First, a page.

On Friday, the theatre world lost Stephen Sondheim at the age of 91. During his long life, Sondheim was a lyricist and composer, who revolutionized musical theatre as an artform. His impossibly clever lyrics, combined with ingeniously innovative music, against the backdrop of stories with sources ranging from literature, film, art, and drama.
I have two favorite Sondheim musicals. Fortunately for theatre geeks like me, both had productions filmed live on Broadway, and are available on DVD and streaming.
Of the two, Into The Woods is the most well-known. It’s a mash up of fairytale characters and plots in an original story. The first act is funny and clever, though it embraces the darker, more subversive tones of fairy tales. The second act explores the purpose behind these stories, the ways that people use narrative to cope through hard times.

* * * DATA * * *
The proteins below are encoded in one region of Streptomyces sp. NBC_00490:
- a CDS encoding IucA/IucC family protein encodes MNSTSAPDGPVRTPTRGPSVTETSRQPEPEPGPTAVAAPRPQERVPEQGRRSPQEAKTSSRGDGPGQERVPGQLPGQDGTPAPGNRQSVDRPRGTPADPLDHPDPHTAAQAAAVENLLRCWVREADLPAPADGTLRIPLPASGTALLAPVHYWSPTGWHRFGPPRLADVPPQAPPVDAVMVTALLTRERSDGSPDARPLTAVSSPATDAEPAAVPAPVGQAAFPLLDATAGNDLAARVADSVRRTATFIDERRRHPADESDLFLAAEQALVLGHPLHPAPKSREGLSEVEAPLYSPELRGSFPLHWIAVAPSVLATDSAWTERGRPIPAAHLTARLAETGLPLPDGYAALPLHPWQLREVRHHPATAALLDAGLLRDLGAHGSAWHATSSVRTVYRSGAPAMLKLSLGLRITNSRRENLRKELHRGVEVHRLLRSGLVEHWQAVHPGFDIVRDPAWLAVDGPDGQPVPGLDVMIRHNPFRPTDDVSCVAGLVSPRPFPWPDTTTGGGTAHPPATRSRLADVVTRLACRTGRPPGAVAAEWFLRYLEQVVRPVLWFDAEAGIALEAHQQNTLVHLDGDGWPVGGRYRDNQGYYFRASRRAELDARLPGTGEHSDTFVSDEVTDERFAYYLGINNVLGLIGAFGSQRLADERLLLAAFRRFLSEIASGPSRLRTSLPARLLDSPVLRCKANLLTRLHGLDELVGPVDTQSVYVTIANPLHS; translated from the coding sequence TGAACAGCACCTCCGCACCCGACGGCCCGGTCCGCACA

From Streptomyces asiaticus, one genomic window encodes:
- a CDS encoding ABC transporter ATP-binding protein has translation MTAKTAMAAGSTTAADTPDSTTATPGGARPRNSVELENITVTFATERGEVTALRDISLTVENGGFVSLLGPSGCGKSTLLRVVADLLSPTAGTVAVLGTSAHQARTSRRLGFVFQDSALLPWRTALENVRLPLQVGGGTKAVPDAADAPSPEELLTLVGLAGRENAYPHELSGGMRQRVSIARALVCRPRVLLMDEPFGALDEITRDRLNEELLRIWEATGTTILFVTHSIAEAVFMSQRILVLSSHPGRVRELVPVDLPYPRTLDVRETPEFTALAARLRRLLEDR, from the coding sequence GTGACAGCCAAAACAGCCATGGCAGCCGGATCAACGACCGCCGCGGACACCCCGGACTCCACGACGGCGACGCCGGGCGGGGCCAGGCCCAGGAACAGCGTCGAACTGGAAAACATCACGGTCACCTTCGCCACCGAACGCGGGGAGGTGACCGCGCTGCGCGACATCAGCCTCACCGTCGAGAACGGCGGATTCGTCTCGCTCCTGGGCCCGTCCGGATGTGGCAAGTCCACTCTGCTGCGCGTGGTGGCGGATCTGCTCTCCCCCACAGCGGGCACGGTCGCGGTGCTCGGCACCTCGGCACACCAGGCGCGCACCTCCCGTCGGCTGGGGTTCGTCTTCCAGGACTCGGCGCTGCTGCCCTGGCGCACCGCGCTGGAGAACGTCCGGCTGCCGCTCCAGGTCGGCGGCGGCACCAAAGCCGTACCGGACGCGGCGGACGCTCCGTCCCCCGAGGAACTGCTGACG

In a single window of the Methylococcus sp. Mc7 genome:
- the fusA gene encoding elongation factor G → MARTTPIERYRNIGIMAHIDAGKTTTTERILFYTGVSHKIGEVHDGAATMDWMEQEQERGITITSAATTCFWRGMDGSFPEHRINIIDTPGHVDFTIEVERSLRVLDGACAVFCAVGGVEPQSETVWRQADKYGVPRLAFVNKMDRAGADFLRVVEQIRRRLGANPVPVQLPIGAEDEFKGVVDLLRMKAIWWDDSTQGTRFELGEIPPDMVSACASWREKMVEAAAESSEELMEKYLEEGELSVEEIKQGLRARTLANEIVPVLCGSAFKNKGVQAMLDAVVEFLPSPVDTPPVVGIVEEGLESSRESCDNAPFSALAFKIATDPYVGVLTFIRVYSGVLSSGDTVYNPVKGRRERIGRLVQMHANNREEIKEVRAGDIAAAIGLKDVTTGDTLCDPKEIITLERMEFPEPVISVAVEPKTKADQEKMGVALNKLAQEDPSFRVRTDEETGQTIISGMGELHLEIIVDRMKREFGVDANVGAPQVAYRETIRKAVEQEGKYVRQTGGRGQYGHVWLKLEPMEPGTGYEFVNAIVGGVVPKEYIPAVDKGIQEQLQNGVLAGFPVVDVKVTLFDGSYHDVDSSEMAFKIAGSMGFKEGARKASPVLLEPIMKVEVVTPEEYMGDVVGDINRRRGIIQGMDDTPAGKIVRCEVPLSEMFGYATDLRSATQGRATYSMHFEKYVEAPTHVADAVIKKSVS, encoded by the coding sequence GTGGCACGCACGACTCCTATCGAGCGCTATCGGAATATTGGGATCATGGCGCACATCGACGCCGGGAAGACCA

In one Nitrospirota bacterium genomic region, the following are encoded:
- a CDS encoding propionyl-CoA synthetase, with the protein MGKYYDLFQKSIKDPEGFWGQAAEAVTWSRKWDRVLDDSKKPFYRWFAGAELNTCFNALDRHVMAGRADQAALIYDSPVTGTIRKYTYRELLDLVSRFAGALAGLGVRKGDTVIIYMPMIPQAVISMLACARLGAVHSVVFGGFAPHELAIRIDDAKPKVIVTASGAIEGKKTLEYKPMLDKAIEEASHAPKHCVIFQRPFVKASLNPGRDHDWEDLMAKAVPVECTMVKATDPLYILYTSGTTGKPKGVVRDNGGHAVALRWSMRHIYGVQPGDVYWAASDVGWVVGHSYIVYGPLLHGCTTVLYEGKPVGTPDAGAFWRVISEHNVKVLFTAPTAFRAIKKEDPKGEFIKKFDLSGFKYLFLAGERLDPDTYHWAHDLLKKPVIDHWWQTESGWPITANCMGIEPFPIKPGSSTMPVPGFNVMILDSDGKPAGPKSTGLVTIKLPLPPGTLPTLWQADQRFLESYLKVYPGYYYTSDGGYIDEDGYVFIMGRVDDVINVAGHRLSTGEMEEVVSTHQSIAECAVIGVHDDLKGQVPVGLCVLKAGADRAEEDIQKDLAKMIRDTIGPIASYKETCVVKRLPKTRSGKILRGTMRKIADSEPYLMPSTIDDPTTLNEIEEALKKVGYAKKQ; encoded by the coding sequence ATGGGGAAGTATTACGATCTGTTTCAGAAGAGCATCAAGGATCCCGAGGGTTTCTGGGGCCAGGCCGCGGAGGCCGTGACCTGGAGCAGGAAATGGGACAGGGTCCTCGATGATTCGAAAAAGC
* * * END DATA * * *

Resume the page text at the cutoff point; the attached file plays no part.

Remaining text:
My other favorite, Passion, is definitely one of his more polarizing works. It’s a one act musical that tells a dark tale of obsessive love, based on the novel by IU Tarchetti. It introduces three main characters, all hard to like in their own ways. As their lives intertwine, we invest more strongly than we realize and we become almost uncomfortable with some of the feelings evoked.
I think the best send-off I can give Sondheim is in his own words, from Into the Woods:
“Sometimes people leave you, halfway through the wood. Do not let it grieve you. No one leaves for good.”